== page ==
By MARY CAFFREY, a former statehouse reporter and municipal township manager, who covered public issues for more than 20 years
The Vessels of Opportunity program seemed like such a simple idea: With Gulf waters closed to commercial and sport fishing, hire idled boats and crews to help clean the Deepwater Horizon oil from the water. It turned out to be anything but easy.
According to experienced agents in Louisiana and Mississippi, insurance requirements were just one reason. Initially, the word was out that BP wanted all vessels, even small ones, to have $1 million in protection and indemnity coverage. Many larger boats and crews had that amount already. The trouble came with the smaller boats, especially the family-owned fishing operations, which carried lower amounts or none at all.
John W. Fisk of Fisk Insurance in New Orleans, an experienced maritime agent, said that, when boat owners tried to increase limits, the underwriters were having none of it.
"Most flatly refused," he said, although he did not name names.
"They were not too anxious to see the boats running back and forth in the oil. Sooner or later, they would get stuck with claims for mechanical issues," Fisk said, such as oil clogging the engine or other mishaps.
For a short time, it was hard to get maritime coverage at all, because underwriters feared the new boat would be out in oily water even if the owner only bought for personal use, he said.
But that meant that the very fishermen the Vessels of Opportunity program was designed to help would be left out in the cold. Further complicating things were opportunists--seasonal boaters who had insurance and threatened to crowd out those who had lost their only source of income.
Billy Nungesser, president of Plaquemines Parish, said he heard the complaints about insurance coverage right away but that the requirement "went away real fast." Louisiana Insurance Commissioner Jim Donelon said he, too, heard some reports but nothing specific.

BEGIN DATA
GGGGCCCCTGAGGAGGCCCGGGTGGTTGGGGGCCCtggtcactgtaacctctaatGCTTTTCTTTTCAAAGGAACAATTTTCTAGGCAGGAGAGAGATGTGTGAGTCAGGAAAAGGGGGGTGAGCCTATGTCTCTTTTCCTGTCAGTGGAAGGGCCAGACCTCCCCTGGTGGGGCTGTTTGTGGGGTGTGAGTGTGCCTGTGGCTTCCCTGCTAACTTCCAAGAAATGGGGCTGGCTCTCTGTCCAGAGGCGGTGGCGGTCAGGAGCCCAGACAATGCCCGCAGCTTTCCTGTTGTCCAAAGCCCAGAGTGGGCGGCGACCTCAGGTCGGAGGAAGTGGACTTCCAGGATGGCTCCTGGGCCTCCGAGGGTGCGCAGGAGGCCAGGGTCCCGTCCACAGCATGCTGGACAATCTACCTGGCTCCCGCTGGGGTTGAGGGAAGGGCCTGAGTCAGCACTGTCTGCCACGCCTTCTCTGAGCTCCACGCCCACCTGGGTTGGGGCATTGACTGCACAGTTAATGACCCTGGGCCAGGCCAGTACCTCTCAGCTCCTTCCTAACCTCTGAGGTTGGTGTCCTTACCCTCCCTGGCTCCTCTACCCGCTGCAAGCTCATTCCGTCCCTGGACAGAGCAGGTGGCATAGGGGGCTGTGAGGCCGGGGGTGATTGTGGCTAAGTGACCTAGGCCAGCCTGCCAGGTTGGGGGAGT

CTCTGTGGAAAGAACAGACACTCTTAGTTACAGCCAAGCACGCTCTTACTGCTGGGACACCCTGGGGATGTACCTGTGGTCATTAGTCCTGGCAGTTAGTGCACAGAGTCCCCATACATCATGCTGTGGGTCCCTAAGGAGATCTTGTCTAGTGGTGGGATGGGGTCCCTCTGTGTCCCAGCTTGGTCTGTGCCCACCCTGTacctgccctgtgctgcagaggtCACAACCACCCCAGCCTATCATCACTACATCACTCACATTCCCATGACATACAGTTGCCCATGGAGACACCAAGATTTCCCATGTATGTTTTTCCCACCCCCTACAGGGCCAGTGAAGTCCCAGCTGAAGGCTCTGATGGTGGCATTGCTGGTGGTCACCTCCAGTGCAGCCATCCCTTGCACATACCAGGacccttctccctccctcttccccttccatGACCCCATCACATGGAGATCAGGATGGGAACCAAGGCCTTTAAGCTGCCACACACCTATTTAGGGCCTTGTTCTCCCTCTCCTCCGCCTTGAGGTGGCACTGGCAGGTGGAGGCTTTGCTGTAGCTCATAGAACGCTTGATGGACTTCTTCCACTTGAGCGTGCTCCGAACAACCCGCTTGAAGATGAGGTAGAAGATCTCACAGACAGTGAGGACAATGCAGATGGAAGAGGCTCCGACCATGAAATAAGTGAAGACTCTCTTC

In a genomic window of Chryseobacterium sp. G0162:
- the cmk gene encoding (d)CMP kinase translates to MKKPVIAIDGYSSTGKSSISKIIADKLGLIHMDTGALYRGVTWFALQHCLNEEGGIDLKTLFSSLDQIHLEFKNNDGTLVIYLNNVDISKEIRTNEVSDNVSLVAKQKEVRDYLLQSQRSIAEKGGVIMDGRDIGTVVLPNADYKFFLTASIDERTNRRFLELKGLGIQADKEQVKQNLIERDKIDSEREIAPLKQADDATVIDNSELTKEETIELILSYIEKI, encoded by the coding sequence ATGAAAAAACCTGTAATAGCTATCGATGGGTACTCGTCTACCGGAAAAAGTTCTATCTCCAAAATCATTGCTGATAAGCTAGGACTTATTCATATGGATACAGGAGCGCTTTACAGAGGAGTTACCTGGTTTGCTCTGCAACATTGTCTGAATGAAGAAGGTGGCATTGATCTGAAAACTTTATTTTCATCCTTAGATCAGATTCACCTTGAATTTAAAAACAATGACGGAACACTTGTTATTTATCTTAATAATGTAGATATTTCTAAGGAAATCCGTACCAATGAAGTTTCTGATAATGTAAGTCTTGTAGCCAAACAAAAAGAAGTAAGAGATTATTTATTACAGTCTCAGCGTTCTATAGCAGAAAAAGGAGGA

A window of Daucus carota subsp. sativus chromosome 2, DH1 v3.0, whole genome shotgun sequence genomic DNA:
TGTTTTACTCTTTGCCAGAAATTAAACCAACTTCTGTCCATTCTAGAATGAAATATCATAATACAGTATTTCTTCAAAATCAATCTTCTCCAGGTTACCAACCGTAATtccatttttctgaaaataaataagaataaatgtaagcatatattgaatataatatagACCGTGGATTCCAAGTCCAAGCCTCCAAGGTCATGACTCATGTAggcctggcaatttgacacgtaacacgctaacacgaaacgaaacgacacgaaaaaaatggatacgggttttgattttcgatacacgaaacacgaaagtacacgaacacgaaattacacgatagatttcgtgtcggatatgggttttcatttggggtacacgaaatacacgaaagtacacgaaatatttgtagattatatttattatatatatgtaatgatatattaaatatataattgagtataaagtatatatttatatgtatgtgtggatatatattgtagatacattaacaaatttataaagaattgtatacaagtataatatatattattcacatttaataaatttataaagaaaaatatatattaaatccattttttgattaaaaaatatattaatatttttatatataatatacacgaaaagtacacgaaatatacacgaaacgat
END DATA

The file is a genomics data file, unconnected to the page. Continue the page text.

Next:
Whatever requirements were verbally relayed at the program's onset, they were not mentioned in a July 7, 2010, flier posted on the BP Vessels of Opportunity website. The requirements made no mention of insurance, only that crew members had to receive training and that the vessel had to be a registered commercial vessel prior to March 31, 2010. This requirement was added so that the program could appropriately target the unemployed fishermen and charter captains.
Jeff Albright, CEO of the Independent Insurance Agents and Brokers of Louisiana, said word of the Vessels program raised flags among agents who worried their customers would jump to get into the program, thinking that the policy on their boat might cover any problems--when it fact it might not.
"Some people may be engaging in the cleanup without informing their companies that they are doing that," he said. "The insurance company insured the vessel as a shrimp boat; the company might not have any clue he's doing that kind of work."
"I'm hearing it a lot from agents, no matter what type of risk, the insurance companies are very hesitant to write on the cleanup of this exposure," Albright said. "They've been burned with asbestos, tort claims, employee injury claims, and they are hesitant to insure the cleanup."
John J. Bullock, president of Willis of Mississippi Inc. based in Pascagoula, Miss., who assisted in the Vessels of Opportunity Program, said that the system did evolve to eliminate many of the recreational boaters and focus on the commercial fishermen who truly know the waters. Insurance requirements evolved also, with the larger craft and equipment, such as cranes and barges, being asked to meet certain insurance requirements.
The Vessels of Opportunity, however, are covered by BP, mostly under its self-insurance program.
Michael Brown of Ellsworth Corp. of Metairie, La., saw two types of contracts while trying to assist customers in July. Contracts for larger vessels, such as barges that might be taking on the spoils from other boats, required so much coverage it was virtually impossible to find anyone willing to write such a policy, Brown said. On the other end of the spectrum, a contract for boats performing skimming operations--typical of out-of-work fishermen--asked only for the owner to maintain existing coverage and to meet statutory requirements for workers' compensation.
Whatever the early kinks, the Vessels of Opportunity program ran into another issue later on--or didn't run into it. Both Fisk and Bullock reported that the vessels that were on the water in mid-August were having a hard time finding oil.
"I've been out 40 to 50 miles south and 100 miles to the east, and you just don't see any oil," Bullock said. (He also maintains a commercial fishing license.)
"Obviously, they captured some of the oil, dispersed some, and some of it evaporated or was weathered in the rough seas ... But for a spill of the magnitude estimated, I'll be darned if I know where the oil is."
On Sept. 15, BP's Mobile Incident Command Post announced that it was ending the Vessels of Opportunity program in Alabama, Mississippi and Florida.
October 1, 2010
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